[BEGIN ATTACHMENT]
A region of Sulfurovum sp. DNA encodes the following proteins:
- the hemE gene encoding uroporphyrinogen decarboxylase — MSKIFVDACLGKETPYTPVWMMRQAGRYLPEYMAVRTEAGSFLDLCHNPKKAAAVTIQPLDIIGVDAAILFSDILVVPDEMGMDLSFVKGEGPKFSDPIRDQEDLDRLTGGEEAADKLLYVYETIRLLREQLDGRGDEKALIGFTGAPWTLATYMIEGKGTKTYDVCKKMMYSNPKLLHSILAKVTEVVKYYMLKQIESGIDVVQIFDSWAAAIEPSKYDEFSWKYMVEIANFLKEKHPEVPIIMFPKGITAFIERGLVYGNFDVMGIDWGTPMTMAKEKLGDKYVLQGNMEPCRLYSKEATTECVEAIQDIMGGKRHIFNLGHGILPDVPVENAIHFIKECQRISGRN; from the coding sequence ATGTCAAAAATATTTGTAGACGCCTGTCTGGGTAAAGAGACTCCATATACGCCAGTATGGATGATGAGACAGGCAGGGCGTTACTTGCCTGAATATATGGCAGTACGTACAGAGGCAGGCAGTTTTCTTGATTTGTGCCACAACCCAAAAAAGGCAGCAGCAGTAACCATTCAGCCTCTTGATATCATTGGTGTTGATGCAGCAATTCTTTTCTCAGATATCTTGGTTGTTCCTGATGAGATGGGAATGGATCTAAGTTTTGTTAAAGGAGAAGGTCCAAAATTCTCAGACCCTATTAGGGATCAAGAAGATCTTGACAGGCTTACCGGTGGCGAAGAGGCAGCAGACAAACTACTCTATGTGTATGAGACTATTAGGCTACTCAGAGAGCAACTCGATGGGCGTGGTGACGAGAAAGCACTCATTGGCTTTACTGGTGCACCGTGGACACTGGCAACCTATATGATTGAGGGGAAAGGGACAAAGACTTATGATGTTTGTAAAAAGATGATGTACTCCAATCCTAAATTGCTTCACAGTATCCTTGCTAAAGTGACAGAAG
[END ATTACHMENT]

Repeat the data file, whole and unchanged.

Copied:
A region of Sulfurovum sp. DNA encodes the following proteins:
- the hemE gene encoding uroporphyrinogen decarboxylase — MSKIFVDACLGKETPYTPVWMMRQAGRYLPEYMAVRTEAGSFLDLCHNPKKAAAVTIQPLDIIGVDAAILFSDILVVPDEMGMDLSFVKGEGPKFSDPIRDQEDLDRLTGGEEAADKLLYVYETIRLLREQLDGRGDEKALIGFTGAPWTLATYMIEGKGTKTYDVCKKMMYSNPKLLHSILAKVTEVVKYYMLKQIESGIDVVQIFDSWAAAIEPSKYDEFSWKYMVEIANFLKEKHPEVPIIMFPKGITAFIERGLVYGNFDVMGIDWGTPMTMAKEKLGDKYVLQGNMEPCRLYSKEATTECVEAIQDIMGGKRHIFNLGHGILPDVPVENAIHFIKECQRISGRN; from the coding sequence ATGTCAAAAATATTTGTAGACGCCTGTCTGGGTAAAGAGACTCCATATACGCCAGTATGGATGATGAGACAGGCAGGGCGTTACTTGCCTGAATATATGGCAGTACGTACAGAGGCAGGCAGTTTTCTTGATTTGTGCCACAACCCAAAAAAGGCAGCAGCAGTAACCATTCAGCCTCTTGATATCATTGGTGTTGATGCAGCAATTCTTTTCTCAGATATCTTGGTTGTTCCTGATGAGATGGGAATGGATCTAAGTTTTGTTAAAGGAGAAGGTCCAAAATTCTCAGACCCTATTAGGGATCAAGAAGATCTTGACAGGCTTACCGGTGGCGAAGAGGCAGCAGACAAACTACTCTATGTGTATGAGACTATTAGGCTACTCAGAGAGCAACTCGATGGGCGTGGTGACGAGAAAGCACTCATTGGCTTTACTGGTGCACCGTGGACACTGGCAACCTATATGATTGAGGGGAAAGGGACAAAGACTTATGATGTTTGTAAAAAGATGATGTACTCCAATCCTAAATTGCTTCACAGTATCCTTGCTAAAGTGACAGAAG